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Gina Rinehart's S. Kidman and Co employees death 'swept under the carpet'

ABC News logo ABC News 15/05/2017

Matthew Arena's mother said her life had been irreversibly changed by his death. © Supplied Matthew Arena's mother said her life had been irreversibly changed by his death. The family of a young man killed while working for one of Australia's largest beef producers has accused the company of trying to "sweep his death under the carpet".

Pastoral company S. Kidman and Co pleaded guilty to failing to comply with its health and safety duties, more than five years after Matthew Arena died when a 353-kilogram pole fell on him.

The 9-metre metal pole was being lifted by a faulty bobcat on Helen Springs Station north of Tennant Creek in 2012, when the pole fell on top of Mr Arena, rupturing his stomach.

The company had tried to block the prosecution of the matter in the Supreme Court on technical grounds — taking it as far as the Court of Appeal — but failed.

Today S. Kidman and Co, which is now majority-owned by Gina Rinehart's Hancock Prospecting after last year's sale, argued in Darwin Local Court it should receive some credit for its guilty plea.

The arguments were made in front of Mr Arena's mother, Helen Booth, who travelled from Victoria to hear the company admit its guilt.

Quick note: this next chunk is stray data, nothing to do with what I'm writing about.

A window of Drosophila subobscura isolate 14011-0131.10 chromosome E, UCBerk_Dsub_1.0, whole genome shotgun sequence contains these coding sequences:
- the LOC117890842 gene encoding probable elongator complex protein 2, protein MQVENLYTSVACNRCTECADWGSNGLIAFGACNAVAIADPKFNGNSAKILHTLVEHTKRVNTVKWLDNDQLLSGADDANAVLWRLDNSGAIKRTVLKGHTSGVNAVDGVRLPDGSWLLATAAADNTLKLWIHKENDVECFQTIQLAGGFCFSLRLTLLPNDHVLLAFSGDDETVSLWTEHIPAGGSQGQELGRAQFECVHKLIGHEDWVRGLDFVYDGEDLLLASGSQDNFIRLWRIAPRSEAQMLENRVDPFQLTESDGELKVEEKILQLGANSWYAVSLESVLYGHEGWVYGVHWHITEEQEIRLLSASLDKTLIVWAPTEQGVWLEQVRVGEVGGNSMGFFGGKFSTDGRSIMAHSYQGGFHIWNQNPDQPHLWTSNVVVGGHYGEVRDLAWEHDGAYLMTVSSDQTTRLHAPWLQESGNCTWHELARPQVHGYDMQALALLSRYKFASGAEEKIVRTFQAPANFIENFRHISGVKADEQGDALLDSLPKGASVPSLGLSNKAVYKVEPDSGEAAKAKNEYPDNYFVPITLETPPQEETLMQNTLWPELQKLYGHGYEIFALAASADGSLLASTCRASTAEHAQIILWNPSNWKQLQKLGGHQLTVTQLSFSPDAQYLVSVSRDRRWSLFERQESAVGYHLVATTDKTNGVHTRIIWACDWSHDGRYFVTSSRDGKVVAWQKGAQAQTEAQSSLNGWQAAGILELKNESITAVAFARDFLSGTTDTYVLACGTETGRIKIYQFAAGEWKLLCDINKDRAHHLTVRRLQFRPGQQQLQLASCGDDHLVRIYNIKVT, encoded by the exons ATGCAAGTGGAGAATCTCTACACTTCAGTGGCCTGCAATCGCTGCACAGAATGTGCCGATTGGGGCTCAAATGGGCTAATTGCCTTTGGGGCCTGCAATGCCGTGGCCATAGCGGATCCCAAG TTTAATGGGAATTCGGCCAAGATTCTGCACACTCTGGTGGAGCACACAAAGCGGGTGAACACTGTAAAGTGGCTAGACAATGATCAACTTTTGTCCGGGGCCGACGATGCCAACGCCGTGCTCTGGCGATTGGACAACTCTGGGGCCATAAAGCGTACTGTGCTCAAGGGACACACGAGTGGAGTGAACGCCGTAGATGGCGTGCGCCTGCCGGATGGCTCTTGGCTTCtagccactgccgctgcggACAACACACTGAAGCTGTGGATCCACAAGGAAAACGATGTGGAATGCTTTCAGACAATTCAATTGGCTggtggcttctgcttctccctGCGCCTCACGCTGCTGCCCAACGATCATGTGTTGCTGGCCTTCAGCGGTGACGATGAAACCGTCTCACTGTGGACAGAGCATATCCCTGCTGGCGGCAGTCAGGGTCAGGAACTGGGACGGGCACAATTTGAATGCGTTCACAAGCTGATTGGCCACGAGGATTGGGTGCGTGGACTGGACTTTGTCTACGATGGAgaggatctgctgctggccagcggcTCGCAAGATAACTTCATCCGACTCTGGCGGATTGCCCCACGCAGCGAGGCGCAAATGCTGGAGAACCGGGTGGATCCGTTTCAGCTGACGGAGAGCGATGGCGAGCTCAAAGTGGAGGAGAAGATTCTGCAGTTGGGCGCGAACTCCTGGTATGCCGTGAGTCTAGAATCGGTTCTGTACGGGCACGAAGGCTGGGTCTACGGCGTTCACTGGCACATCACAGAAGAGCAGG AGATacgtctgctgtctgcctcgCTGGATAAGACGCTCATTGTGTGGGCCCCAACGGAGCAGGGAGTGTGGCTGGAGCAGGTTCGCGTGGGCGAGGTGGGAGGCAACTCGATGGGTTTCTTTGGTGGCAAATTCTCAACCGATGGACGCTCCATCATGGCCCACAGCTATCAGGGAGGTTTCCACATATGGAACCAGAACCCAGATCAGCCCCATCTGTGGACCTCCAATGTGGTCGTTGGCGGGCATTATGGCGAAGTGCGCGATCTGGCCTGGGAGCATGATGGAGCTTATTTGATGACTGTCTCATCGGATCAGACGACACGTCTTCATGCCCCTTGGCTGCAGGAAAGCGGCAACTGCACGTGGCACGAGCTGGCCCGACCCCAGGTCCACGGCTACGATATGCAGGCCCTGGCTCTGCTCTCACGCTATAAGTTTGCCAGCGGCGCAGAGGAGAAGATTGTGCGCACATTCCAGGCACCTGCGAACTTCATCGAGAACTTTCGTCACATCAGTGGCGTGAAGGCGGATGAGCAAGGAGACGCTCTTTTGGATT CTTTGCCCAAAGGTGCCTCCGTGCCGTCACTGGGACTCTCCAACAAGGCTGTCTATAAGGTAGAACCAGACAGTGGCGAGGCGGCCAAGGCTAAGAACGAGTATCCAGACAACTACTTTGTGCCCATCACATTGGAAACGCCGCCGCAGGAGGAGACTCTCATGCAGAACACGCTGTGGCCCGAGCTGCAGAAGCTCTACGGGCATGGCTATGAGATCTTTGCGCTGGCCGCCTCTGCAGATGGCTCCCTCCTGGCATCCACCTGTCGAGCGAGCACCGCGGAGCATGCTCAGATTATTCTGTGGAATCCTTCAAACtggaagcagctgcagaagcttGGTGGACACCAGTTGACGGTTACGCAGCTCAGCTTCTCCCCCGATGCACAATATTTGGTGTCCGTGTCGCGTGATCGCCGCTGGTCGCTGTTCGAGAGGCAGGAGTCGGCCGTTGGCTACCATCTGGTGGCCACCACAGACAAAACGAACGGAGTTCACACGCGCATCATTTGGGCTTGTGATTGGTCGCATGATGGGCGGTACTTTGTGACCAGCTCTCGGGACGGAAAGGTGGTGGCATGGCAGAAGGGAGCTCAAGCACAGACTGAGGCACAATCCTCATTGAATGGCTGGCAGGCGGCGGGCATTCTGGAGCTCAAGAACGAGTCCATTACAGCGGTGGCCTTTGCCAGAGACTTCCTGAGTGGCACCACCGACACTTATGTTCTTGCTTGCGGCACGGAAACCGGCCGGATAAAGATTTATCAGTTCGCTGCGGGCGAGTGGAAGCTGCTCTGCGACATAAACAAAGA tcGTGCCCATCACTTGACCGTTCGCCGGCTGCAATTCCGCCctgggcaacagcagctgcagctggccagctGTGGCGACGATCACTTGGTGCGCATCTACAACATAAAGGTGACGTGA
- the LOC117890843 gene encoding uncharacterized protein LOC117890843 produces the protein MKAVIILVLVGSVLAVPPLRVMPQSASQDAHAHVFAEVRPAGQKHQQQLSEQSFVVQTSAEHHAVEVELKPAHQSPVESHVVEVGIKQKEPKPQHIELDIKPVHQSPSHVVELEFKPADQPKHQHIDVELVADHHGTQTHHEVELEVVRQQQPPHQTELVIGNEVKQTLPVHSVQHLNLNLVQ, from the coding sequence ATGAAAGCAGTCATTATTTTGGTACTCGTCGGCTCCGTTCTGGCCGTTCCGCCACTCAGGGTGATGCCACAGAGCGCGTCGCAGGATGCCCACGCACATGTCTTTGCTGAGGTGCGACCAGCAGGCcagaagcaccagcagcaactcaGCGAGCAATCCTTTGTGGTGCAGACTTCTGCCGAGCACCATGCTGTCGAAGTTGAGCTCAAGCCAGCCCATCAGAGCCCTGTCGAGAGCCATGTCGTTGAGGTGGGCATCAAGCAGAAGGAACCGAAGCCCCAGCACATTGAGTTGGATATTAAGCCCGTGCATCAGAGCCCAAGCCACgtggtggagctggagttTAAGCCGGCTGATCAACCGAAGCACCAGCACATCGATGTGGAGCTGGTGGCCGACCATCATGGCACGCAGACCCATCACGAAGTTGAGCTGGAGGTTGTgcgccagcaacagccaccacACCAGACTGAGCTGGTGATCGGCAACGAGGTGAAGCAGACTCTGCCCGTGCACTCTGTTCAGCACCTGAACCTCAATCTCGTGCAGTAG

In a victim impact statement she told the court how the company's actions in dragging the case on had made things worse.

"[His death] haunts me every day, and you are to blame for that," her statement read.

"You tried to sweep my son's death under the carpet. "You were told not to use the [bobcat] that was defective, but you went ahead and used it."

Ms Booth's statement said getting "a knock on the door" at 4:28am faced with news her son had died the day before was something she would never wish on her "worst enemy".

The court heard Ms Booth had not slept a full night since her son's death and found it difficult to visit friends who had children.

Her statement said her other son could not bear to come to court to relive the loss.

"Our lives will never be the same again," her statement read. "You need to be punished with the full force of the law so this can never happen to another young person."

New owners 'deeply regret' incident

The company's lawyer Miles Crawley told the court the five-year delay was in part caused by the speed of the prosecution in pursuing charges.

Charges were filed only after a coronial investigation, at the request of the family.

But Mr Crawley also told the court a change in the company's ownership in December changed the approach to the court case as well.

He said the new owners wanted to convey their condolences to Mr Arena's family and that they "deeply regretted" the incident.

Mr Crawley said staff had since undergone more health and safety training, and infrastructure and technology upgrades had improved safety more generally.

He described the events leading up to the death as "freakish" and that the pole had fallen in a such way that it resulted in a death that was not easily foreseeable.

But the company admitted guilt to the charge because it allowed use of the bobcat, which was not in working order, and it failed to ensure staff were carrying out work in the same manner that had been done previously.

Local court Chief Judge John Lowndes will sentence the company tomorrow.

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